The loss of cultural knowledge and the threat that brings to the sacred lands on Coron Island, Philipines

Entrance to kayangan Lake, sacred to the Calamian Tagbanwa

Coron Island is an archipelago full of coral reefs, brackish lagoons, mangroves, limestone forests and flourishing biodiversity.  There are ten lakes in the area considered sacred by the Calamian Tagbanwa, called Panyaan’s. The lakes are also officially recognised by the state as indigenous ancestral territories.  In the face of increasing development pressures such as mining and modern fisheries, it is doubtful if this recognition successfully protects  the cultural and biological values of the Calamian Tagbanwa lands.

The Calamian Tagbanwa are fishGeneralAssembly-Sing people whose customary rules regulate fishing, including to define were fishing is allowed. Other areas can only be entered for cultural use when  permission of the spirits is obtained. Regrettable an influx of migrants and youngsters who do not adhere to the customary rules threaten these sacred areas. Their more modern ways of fishing are less sustainable and traditionally defined restricted areas and fishing regulations are not respected. The Calamian Tagbanwa believe these violations upset the spirits and the giant mythological octopus, Kunlalabyut, who live in the lakes.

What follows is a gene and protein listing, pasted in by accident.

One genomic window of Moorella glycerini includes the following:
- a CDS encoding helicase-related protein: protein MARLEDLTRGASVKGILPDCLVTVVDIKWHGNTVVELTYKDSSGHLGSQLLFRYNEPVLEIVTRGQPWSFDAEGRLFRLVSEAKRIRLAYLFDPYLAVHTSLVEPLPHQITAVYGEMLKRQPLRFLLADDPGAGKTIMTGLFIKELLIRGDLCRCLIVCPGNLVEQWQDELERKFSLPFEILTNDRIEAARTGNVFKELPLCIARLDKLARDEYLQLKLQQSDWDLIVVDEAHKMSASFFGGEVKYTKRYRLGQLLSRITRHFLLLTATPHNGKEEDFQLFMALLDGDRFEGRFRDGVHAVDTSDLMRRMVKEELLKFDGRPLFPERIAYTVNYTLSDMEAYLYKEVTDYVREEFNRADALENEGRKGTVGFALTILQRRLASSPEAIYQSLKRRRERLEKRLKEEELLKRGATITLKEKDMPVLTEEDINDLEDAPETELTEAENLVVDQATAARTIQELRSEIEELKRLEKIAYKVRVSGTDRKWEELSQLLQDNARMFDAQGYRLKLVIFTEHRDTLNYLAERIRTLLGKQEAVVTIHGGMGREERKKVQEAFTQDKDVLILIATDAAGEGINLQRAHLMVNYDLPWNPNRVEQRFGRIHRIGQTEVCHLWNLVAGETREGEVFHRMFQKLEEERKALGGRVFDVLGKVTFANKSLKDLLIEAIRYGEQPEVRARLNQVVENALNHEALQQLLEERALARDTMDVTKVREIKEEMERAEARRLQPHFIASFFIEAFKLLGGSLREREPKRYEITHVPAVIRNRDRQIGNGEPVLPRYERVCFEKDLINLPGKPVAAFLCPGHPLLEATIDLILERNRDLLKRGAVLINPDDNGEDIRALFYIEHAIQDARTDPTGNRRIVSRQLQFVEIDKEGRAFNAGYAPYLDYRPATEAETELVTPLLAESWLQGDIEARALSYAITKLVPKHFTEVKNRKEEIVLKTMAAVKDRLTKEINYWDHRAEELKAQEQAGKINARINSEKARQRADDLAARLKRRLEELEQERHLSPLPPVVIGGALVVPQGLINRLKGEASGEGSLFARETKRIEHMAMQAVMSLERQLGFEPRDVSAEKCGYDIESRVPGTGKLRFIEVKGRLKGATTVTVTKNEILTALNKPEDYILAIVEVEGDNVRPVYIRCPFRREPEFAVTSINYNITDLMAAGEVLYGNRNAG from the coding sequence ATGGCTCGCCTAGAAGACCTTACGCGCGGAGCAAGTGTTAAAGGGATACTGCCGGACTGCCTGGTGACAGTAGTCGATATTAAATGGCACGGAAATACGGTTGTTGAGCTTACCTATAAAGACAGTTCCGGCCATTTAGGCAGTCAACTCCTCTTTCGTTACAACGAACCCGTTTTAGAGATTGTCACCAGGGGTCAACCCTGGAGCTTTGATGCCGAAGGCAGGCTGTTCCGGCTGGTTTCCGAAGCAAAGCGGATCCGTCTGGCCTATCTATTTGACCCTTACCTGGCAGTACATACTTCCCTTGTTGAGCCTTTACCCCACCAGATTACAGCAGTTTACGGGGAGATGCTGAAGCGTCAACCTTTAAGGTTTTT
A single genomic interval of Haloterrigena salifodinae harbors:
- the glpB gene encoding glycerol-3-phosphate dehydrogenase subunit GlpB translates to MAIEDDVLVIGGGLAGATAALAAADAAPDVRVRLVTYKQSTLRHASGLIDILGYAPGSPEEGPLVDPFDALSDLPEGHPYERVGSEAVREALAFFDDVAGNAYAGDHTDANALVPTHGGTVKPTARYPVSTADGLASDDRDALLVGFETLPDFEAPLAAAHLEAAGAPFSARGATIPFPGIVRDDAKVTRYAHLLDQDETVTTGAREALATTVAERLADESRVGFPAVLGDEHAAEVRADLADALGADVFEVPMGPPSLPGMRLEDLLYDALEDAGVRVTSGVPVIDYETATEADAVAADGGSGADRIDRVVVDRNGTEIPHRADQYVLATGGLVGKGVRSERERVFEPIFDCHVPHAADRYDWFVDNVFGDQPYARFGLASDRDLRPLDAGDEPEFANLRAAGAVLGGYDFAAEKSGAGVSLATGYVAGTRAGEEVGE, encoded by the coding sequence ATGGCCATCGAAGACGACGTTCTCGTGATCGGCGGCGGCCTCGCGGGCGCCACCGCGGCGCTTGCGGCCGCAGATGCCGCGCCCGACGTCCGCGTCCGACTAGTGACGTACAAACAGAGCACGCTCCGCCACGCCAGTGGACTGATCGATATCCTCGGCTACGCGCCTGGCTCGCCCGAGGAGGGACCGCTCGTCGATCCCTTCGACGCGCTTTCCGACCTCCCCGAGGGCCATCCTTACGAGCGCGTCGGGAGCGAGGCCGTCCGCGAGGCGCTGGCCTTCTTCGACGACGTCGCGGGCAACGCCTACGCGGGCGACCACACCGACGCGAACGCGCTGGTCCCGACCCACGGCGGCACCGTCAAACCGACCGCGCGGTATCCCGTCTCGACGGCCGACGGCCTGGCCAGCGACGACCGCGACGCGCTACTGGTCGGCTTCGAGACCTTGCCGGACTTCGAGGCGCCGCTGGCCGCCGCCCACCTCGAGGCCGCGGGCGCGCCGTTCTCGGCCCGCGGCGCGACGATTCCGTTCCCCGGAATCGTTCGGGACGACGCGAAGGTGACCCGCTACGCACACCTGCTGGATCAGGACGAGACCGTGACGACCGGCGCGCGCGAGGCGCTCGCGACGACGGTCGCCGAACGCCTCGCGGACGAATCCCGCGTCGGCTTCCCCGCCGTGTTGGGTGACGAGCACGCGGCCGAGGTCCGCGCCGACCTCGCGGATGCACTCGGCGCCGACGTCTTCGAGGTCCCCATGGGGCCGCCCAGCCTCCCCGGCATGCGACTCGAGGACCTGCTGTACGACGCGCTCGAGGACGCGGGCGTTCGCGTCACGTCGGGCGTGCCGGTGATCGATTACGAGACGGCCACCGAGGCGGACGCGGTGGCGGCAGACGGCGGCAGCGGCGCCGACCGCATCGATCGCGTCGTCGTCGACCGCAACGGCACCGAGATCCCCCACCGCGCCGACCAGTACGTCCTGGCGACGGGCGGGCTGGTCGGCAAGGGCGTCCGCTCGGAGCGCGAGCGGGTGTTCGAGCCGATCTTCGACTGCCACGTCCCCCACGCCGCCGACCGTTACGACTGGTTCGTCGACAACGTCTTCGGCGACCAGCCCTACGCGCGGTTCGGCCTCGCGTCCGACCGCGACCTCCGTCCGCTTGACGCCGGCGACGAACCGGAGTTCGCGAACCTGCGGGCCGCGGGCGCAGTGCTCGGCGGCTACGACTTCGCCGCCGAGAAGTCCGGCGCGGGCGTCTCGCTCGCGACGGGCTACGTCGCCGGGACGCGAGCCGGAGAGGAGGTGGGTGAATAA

Luckily most youngsters still respect the teachings of the elders. A solution to ensure the maintenance of the sacred areas is to train the elders and communities to react to the threats posed to their lands. One aspect of that is to enable elders and communities to organise meetings where their traditional knowledge is taught to the next generation. In this way the younger generation is continuously engaged with the sacred knowledge and customary law.

For more information see the site description on the site or read the case study that Arlene Sampang prepared for the book: Sacred Natural Sites, conserving nature & culture, chapter 24.

By: Rianne Doller

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